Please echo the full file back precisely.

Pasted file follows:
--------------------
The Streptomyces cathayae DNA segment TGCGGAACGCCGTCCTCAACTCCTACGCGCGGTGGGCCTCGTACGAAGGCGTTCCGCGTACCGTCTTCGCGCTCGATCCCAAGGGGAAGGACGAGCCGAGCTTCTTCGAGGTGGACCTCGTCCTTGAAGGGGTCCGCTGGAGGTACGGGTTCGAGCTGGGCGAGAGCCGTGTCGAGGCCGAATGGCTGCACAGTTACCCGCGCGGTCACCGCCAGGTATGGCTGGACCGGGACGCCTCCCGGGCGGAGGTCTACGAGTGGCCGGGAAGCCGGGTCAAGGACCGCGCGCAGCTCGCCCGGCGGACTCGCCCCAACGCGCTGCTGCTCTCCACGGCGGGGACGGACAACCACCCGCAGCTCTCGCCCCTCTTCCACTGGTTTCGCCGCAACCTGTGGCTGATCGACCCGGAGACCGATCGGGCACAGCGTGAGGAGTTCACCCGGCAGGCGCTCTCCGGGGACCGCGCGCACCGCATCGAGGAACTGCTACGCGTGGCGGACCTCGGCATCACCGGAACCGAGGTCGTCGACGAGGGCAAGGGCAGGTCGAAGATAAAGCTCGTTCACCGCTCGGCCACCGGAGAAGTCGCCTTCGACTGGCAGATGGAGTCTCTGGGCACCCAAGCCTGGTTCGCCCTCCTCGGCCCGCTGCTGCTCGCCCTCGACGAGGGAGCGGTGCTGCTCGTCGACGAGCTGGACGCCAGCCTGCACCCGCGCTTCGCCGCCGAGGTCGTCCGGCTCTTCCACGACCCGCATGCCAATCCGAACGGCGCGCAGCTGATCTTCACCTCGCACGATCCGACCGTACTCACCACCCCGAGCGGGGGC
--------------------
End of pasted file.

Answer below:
The Streptomyces cathayae DNA segment TGCGGAACGCCGTCCTCAACTCCTACGCGCGGTGGGCCTCGTACGAAGGCGTTCCGCGTACCGTCTTCGCGCTCGATCCCAAGGGGAAGGACGAGCCGAGCTTCTTCGAGGTGGACCTCGTCCTTGAAGGGGTCCGCTGGAGGTACGGGTTCGAGCTGGGCGAGAGCCGTGTCGAGGCCGAATGGCTGCACAGTTACCCGCGCGGTCACCGCCAGGTATGGCTGGACCGGGACGCCTCCCGGGCGGAGGTCTACGAGTGGCCGGGAAGCCGGGTCAAGGACCGCGCGCAGCTCGCCCGGCGGACTCGCCCCAACGCGCTGCTGCTCTCCACGGCGGGGACGGACAACCACCCGCAGCTCTCGCCCCTCTTCCACTGGTTTCGCCGCAACCTGTGGCTGATCGACCCGGAGACCGATCGGGCACAGCGTGAGGAGTTCACCCGGCAGGCGCTCTCCGGGGACCGCGCGCACCGCATCGAGGAACTGCTACGCGTGGCGGACCTCGGCATCACCGGAACCGAGGTCGTCGACGAGGGCAAGGGCAGGTCGAAGATAAAGCTCGTTCACCGCTCGGCCACCGGAGAAGTCGCCTTCGACTGGCAGATGGAGTCTCTGGGCACCCAAGCCTGGTTCGCCCTCCTCGGCCCGCTGCTGCTCGCCCTCGACGAGGGAGCGGTGCTGCTCGTCGACGAGCTGGACGCCAGCCTGCACCCGCGCTTCGCCGCCGAGGTCGTCCGGCTCTTCCACGACCCGCATGCCAATCCGAACGGCGCGCAGCTGATCTTCACCTCGCACGATCCGACCGTACTCACCACCCCGAGCGGGGGC